With all the yapping from the Housing Industrial Complex about the American Dream as embodied in the 30-year, fixed-rate mortgage with no prepayment penalty, it is timely to take a broader look at the American Dream.
In a recent presentation on C-SPAN of his book "The American Dream: A Cultural History" at the New York Public Library, Lawrence Samuel examined how it has evolved throughout the post-World War II period from the point of view of the middle class.
The middle class itself requires some definition, and from the outset. Samuel defines it not as a given level of income, but as the middle third of percentile rankings of net worth, a more comprehensive measure that smoothes out the effects of fluctuations in income. Thus, even though the middle class may expand, shrink or almost disappear by some measures, a third of the population will always be in it by this definition.
Samuel notes that there has been "a lot of chatter" about the middle class and that President Obama has referred to it numerous times in speeches, calling it "the defining issue of our time." (I would call the financial crisis the defining issue of our time, but the two are to some extent related.)
Samuel dates the emergence of the middle class to the period between World Wars I and II. (Of course, World War I was originally called The Great War.) Over the long run, Samuel finds, the middle class has become fewer in number and has lost political power, and this state of the middle class is an important cultural issue.
After World War II, with the exception of a couple of severe recessions, the country enjoyed a long period of prosperity. In Samuel's words, "The middle class in the 1950s enjoyed the bounty of the tough years (of Depression and war)."
During the postwar period and into the 1960s, factory workers were able to get jobs that paid well enough to support a middle-class lifestyle, meaning they could shop at mid-level stores and occasionally stores like Nordstrom, they could eat out occasionally and take vacations away from home.
However, Samuel dates the breaking up of the middle class to the mid-1960s, due to counter-culture influences and a tiring of LBJ's Great Society. (I doubt that the public ever tired of the Great Society, which was reborn under the Texas Bushes, but the public is tired of trying to pay for it.)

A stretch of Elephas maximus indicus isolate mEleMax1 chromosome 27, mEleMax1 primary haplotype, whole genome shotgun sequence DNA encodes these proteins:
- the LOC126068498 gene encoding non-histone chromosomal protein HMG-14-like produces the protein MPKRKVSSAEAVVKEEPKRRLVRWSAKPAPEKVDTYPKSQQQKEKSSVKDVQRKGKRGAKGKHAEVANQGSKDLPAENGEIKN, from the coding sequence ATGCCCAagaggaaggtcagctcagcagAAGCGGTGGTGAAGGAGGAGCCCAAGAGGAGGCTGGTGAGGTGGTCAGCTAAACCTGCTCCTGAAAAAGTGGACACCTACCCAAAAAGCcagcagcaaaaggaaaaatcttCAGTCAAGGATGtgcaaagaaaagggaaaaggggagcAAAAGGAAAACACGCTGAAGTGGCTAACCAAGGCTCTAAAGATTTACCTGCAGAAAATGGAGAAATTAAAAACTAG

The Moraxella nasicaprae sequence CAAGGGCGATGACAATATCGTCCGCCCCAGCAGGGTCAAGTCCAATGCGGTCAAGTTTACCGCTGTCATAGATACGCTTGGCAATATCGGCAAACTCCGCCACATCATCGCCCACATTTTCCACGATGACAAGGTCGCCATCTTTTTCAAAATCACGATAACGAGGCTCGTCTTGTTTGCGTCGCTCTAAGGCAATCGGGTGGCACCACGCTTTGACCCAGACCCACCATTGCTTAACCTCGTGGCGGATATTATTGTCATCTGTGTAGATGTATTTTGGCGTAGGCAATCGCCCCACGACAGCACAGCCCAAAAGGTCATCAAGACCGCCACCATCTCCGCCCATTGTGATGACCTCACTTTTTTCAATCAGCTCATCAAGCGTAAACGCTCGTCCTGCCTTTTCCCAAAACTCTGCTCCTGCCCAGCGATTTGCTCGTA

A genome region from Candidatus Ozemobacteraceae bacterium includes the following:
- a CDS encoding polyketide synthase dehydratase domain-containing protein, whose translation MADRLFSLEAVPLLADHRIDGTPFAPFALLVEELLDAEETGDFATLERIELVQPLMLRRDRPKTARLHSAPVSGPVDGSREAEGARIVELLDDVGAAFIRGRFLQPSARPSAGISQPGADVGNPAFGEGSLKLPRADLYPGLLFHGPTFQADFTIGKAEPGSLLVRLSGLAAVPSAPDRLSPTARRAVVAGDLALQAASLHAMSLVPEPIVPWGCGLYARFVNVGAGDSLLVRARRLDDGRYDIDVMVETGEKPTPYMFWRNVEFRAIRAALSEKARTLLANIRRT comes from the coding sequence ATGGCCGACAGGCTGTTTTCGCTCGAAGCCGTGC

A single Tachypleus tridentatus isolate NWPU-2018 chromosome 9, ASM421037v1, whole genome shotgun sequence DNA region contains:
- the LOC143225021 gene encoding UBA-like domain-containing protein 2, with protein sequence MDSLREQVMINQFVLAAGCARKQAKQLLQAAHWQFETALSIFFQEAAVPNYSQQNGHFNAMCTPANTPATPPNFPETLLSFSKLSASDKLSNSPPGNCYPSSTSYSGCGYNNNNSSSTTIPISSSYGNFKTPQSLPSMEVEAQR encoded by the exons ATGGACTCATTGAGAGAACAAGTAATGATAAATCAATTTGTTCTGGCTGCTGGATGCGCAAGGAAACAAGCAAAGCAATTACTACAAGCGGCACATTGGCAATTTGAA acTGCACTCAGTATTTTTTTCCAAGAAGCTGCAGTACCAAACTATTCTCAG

In the 1970s the economy went from bad to worse, as "stagflation" set in due to the effects of trying to support the Vietnam War and the Great Society. War in the Middle East gave the Organization of the Petroleum Exporting Countries the power to raise oil prices, and the United States adopted gas rationing. Americans broadly identified with the middle class, and Samuel says they loved Jimmy Carter. (Picture Carter emerging from Air Force One carrying his own garment bag, which we now know was empty.)
Samuel doesn't use the word malaise, but ultimately the word came to define the Carter years. Samuel identifies a bifurcation of the middle class into an upper middle class, the so-called yuppies, who adopted a conspicuous lifestyle, and a lower middle class that was left behind. He attributes this split to the Reagan tax cuts, which drastically cut rates for the upper brackets from the extremely high rates that prevailed in the postwar period.
In the 1980s the number of employees at McDonald's exceeded that of General Motors. In order to maintain a middle class lifestyle, households had to maintain two or more jobs. For this, Samuel blames the demands of the lifestyle, not Ronald Reagan.
In the 1990s, lower middle class families suffered wage declines due to outsourcing and went into debt, living paycheck to paycheck. For the upper middle class, the tech economy and the stock market boomed in the Clinton years due to a "crazy" bubble in tech start-ups that would crash at the turn of the decade/century.
Finally, from 2000 on, the financial sector pulled away from the rest of the economy, so that by 2005, the top 1 percent of earners received as much as the remaining 99 percent, and the top 5 percent came to account for a third of consumption, so that the middle class effectively disappeared.
Samuel points to Sen. Chuck Schumer, D-N.Y., as the leading exponent of aiming policy to the middle class, proposing reductions in property taxes and college tuition. (Schumer wrote a book, "Positively American: Winning Back the Middle-Class Majority One Family at a Time," addressed to a mythical middle-class family he called the Baileys.)
Samuel observes that Obama ran on an appeal to the lower middle class, but the moved toward the middle. (Readers are probably thinking that Obama personally became a conspicuous consumer, especially of lavish vacations in upscale locales with high-class golf courses and a helicopter for the first dog.)
Samuel concludes that both parties are appealing rhetorically to the middle class, but it is effectively gone. (The implication is that the model for the lower middle class is to hold three jobs, but these jobs are hard to find and employers restrict the hours of work in order to avoid having to pay benefits, including Obamacare.)
His long-term thesis, and one definitely worth pondering, is that the establishment of the middle class during the pre- and post-World War II periods were an aberration, and the squeezing of the middle class so decried by politicians represents normality.
So whenever you hear candidates wax eloquent over the American Dream and the middle-class lifestyle, whether or not the rhetoric is accompanied by strains of "America the Beautiful," that would be a good time to hit the mute button or change the channel.
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